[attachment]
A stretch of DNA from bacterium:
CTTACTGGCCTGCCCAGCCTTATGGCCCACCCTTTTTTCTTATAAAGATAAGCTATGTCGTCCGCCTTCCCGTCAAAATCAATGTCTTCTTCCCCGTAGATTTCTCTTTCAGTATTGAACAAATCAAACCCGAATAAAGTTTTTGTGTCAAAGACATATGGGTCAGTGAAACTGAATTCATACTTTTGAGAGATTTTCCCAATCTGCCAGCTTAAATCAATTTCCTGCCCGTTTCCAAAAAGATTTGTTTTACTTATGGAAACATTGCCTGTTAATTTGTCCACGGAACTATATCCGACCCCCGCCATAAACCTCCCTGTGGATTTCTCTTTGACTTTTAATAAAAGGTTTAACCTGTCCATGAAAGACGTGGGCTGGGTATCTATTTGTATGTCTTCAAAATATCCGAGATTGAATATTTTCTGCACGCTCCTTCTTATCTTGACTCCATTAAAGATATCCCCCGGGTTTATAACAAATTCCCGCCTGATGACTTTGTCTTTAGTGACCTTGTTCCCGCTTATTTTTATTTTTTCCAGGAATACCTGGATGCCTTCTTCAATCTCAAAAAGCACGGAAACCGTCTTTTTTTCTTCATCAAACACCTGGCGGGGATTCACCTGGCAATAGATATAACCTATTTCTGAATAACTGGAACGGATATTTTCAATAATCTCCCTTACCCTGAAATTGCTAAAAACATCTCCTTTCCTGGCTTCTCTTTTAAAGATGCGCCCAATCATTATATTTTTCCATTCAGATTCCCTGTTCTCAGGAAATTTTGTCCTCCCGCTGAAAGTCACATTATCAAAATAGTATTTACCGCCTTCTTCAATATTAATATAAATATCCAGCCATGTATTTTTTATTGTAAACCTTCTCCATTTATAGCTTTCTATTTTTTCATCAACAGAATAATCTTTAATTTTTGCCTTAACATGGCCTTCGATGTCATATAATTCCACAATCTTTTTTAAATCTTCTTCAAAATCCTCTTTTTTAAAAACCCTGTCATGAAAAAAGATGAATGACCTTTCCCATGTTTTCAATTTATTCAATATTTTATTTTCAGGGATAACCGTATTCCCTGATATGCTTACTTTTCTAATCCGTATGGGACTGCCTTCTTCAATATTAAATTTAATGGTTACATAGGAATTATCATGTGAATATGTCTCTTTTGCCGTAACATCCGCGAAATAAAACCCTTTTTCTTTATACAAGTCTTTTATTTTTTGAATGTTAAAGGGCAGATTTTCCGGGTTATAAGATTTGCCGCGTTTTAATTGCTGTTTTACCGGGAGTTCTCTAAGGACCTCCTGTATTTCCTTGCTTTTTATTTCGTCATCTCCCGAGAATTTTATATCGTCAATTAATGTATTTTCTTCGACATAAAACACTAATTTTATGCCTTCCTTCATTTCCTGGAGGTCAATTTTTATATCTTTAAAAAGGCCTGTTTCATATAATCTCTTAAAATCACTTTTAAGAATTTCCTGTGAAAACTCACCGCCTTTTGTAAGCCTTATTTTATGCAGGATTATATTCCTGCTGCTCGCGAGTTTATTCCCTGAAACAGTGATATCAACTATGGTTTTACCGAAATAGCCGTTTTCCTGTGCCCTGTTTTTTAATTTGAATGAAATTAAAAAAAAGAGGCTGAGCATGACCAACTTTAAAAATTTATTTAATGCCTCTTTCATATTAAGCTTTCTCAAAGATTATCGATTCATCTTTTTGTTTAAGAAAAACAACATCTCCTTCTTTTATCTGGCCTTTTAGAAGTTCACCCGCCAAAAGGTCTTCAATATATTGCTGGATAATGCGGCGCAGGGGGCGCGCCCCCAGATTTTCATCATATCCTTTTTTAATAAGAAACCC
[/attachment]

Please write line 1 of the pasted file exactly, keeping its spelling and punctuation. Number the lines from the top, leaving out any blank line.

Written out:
A stretch of DNA from bacterium: